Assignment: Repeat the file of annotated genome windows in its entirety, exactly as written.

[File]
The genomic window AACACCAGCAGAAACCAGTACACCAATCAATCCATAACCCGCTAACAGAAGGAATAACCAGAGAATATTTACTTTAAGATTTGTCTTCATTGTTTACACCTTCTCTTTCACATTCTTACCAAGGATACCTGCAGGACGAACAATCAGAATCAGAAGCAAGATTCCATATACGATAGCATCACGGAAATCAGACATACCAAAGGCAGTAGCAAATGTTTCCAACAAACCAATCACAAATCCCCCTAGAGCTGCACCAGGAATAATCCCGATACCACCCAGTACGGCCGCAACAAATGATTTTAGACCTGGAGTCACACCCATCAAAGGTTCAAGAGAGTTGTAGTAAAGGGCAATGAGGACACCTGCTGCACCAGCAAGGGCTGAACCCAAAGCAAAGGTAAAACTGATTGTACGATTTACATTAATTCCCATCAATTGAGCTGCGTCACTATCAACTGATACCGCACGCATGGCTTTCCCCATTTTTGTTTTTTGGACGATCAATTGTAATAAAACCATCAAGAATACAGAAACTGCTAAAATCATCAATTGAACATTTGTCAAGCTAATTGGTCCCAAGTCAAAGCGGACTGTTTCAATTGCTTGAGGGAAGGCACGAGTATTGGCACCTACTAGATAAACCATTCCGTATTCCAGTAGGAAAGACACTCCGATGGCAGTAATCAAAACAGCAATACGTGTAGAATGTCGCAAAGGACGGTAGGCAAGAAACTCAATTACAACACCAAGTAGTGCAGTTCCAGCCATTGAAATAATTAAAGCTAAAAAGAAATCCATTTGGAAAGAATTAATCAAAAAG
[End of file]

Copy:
The genomic window AACACCAGCAGAAACCAGTACACCAATCAATCCATAACCCGCTAACAGAAGGAATAACCAGAGAATATTTACTTTAAGATTTGTCTTCATTGTTTACACCTTCTCTTTCACATTCTTACCAAGGATACCTGCAGGACGAACAATCAGAATCAGAAGCAAGATTCCATATACGATAGCATCACGGAAATCAGACATACCAAAGGCAGTAGCAAATGTTTCCAACAAACCAATCACAAATCCCCCTAGAGCTGCACCAGGAATAATCCCGATACCACCCAGTACGGCCGCAACAAATGATTTTAGACCTGGAGTCACACCCATCAAAGGTTCAAGAGAGTTGTAGTAAAGGGCAATGAGGACACCTGCTGCACCAGCAAGGGCTGAACCCAAAGCAAAGGTAAAACTGATTGTACGATTTACATTAATTCCCATCAATTGAGCTGCGTCACTATCAACTGATACCGCACGCATGGCTTTCCCCATTTTTGTTTTTTGGACGATCAATTGTAATAAAACCATCAAGAATACAGAAACTGCTAAAATCATCAATTGAACATTTGTCAAGCTAATTGGTCCCAAGTCAAAGCGGACTGTTTCAATTGCTTGAGGGAAGGCACGAGTATTGGCACCTACTAGATAAACCATTCCGTATTCCAGTAGGAAAGACACTCCGATGGCAGTAATCAAAACAGCAATACGTGTAGAATGTCGCAAAGGACGGTAGGCAAGAAACTCAATTACAACACCAAGTAGTGCAGTTCCAGCCATTGAAATAATTAAAGCTAAAAAGAAATCCATTTGGAAAGAATTAATCAAAAAG